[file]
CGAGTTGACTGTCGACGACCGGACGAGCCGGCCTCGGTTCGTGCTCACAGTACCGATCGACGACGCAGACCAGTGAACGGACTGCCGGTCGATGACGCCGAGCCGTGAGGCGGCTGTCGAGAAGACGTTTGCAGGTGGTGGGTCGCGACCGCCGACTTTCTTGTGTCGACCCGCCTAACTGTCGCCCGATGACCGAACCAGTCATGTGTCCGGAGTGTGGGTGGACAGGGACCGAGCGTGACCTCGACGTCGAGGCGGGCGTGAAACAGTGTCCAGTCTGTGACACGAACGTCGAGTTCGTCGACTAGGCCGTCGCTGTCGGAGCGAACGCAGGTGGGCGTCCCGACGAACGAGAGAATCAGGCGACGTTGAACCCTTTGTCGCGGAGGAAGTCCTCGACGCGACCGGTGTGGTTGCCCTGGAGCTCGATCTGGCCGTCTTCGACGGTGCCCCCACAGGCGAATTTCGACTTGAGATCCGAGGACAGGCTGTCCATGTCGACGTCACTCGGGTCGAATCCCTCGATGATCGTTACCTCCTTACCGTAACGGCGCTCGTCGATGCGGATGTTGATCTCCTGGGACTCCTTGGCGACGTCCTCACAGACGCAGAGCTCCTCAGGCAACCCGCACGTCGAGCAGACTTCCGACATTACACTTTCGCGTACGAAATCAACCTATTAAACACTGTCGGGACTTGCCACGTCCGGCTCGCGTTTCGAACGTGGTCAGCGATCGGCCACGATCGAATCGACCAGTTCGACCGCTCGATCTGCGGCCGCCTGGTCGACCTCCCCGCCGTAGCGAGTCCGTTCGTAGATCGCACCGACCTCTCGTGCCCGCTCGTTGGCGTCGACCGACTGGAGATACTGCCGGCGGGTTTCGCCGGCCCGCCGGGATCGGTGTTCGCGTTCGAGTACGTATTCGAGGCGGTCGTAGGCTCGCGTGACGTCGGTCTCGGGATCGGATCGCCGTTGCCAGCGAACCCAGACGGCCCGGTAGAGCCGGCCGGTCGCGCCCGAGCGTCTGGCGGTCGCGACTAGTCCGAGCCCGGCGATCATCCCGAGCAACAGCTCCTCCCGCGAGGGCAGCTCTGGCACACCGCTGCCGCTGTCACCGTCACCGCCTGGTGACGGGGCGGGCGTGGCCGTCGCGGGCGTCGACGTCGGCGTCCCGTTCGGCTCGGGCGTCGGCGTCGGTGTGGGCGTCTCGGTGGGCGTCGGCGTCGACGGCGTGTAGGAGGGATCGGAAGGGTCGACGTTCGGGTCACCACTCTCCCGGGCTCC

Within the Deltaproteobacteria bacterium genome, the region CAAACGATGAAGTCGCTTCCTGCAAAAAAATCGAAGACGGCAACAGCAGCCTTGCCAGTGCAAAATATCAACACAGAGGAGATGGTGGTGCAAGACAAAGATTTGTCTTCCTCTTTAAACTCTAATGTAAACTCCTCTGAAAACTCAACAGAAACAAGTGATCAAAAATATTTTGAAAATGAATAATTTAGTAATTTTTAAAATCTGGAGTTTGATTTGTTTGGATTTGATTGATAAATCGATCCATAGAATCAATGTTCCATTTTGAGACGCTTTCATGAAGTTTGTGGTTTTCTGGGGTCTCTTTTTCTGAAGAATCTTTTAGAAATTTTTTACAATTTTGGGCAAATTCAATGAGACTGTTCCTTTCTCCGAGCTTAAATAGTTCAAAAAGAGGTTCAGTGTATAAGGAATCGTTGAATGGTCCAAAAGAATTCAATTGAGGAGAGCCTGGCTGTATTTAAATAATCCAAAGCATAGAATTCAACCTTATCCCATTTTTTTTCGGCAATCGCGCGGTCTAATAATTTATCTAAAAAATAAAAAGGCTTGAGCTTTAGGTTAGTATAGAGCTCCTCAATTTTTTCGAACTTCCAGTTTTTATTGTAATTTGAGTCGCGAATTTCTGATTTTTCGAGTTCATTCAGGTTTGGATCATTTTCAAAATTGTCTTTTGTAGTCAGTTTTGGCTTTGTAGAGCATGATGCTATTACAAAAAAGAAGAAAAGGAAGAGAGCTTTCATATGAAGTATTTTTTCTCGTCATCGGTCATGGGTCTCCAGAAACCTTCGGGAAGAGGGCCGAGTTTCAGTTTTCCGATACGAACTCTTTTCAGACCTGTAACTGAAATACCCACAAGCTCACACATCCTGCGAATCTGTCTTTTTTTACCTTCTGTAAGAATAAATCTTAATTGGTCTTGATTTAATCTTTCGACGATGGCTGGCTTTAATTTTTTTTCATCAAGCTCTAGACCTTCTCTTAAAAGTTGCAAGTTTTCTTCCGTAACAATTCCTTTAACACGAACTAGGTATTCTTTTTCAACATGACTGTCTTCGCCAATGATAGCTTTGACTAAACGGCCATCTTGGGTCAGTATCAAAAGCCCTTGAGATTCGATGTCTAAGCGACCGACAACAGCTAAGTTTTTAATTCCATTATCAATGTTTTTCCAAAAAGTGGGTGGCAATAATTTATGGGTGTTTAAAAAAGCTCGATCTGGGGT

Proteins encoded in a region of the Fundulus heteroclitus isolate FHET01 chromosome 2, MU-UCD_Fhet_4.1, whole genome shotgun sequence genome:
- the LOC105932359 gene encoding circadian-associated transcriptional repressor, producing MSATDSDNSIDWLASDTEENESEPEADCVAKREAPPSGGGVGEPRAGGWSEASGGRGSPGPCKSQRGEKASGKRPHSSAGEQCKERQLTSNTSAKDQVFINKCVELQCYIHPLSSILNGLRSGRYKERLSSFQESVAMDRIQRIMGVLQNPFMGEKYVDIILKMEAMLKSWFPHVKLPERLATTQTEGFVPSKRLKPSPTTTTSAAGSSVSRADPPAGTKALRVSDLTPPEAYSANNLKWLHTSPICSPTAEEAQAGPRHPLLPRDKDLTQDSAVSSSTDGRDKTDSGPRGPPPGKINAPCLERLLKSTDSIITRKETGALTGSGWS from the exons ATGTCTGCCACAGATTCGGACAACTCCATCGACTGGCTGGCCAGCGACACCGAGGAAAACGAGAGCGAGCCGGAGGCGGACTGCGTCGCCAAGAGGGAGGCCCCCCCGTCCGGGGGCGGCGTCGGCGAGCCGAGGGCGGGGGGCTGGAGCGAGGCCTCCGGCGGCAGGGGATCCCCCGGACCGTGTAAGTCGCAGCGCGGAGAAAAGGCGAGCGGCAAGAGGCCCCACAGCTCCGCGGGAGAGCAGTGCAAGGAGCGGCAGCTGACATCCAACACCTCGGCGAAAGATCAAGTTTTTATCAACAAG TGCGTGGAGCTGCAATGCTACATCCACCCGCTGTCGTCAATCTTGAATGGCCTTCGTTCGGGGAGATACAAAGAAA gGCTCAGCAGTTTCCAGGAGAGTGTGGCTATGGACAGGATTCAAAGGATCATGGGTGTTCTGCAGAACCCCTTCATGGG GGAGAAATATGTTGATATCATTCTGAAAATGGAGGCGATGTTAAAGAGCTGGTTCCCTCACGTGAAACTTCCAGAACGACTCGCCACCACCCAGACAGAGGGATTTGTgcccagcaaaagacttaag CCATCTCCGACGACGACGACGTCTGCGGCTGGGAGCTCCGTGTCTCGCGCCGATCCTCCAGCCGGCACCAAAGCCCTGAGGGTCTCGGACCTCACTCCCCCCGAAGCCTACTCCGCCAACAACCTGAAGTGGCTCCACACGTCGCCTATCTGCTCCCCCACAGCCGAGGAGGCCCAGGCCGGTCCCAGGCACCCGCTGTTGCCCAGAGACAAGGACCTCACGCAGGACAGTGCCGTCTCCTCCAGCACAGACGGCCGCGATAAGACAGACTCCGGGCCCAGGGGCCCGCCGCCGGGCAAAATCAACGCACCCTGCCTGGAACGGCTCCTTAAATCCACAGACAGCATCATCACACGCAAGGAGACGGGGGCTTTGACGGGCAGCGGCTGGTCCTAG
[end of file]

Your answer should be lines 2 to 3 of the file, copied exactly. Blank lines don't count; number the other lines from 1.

Within the Deltaproteobacteria bacterium genome, the region CAAACGATGAAGTCGCTTCCTGCAAAAAAATCGAAGACGGCAACAGCAGCCTTGCCAGTGCAAAATATCAACACAGAGGAGATGGTGGTGCAAGACAAAGATTTGTCTTCCTCTTTAAACTCTAATGTAAACTCCTCTGAAAACTCAACAGAAACAAGTGATCAAAAATATTTTGAAAATGAATAATTTAGTAATTTTTAAAATCTGGAGTTTGATTTGTTTGGATTTGATTGATAAATCGATCCATAGAATCAATGTTCCATTTTGAGACGCTTTCATGAAGTTTGTGGTTTTCTGGGGTCTCTTTTTCTGAAGAATCTTTTAGAAATTTTTTACAATTTTGGGCAAATTCAATGAGACTGTTCCTTTCTCCGAGCTTAAATAGTTCAAAAAGAGGTTCAGTGTATAAGGAATCGTTGAATGGTCCAAAAGAATTCAATTGAGGAGAGCCTGGCTGTATTTAAATAATCCAAAGCATAGAATTCAACCTTATCCCATTTTTTTTCGGCAATCGCGCGGTCTAATAATTTATCTAAAAAATAAAAAGGCTTGAGCTTTAGGTTAGTATAGAGCTCCTCAATTTTTTCGAACTTCCAGTTTTTATTGTAATTTGAGTCGCGAATTTCTGATTTTTCGAGTTCATTCAGGTTTGGATCATTTTCAAAATTGTCTTTTGTAGTCAGTTTTGGCTTTGTAGAGCATGATGCTATTACAAAAAAGAAGAAAAGGAAGAGAGCTTTCATATGAAGTATTTTTTCTCGTCATCGGTCATGGGTCTCCAGAAACCTTCGGGAAGAGGGCCGAGTTTCAGTTTTCCGATACGAACTCTTTTCAGACCTGTAACTGAAATACCCACAAGCTCACACATCCTGCGAATCTGTCTTTTTTTACCTTCTGTAAGAATAAATCTTAATTGGTCTTGATTTAATCTTTCGACGATGGCTGGCTTTAATTTTTTTTCATCAAGCTCTAGACCTTCTCTTAAAAGTTGCAAGTTTTCTTCCGTAACAATTCCTTTAACACGAACTAGGTATTCTTTTTCAACATGACTGTCTTCGCCAATGATAGCTTTGACTAAACGGCCATCTTGGGTCAGTATCAAAAGCCCTTGAGATTCGATGTCTAAGCGACCGACAACAGCTAAGTTTTTAATTCCATTATCAATGTTTTTCCAAAAAGTGGGTGGCAATAATTTATGGGTGTTTAAAAAAGCTCGATCTGGGGT

Proteins encoded in a region of the Fundulus heteroclitus isolate FHET01 chromosome 2, MU-UCD_Fhet_4.1, whole genome shotgun sequence genome: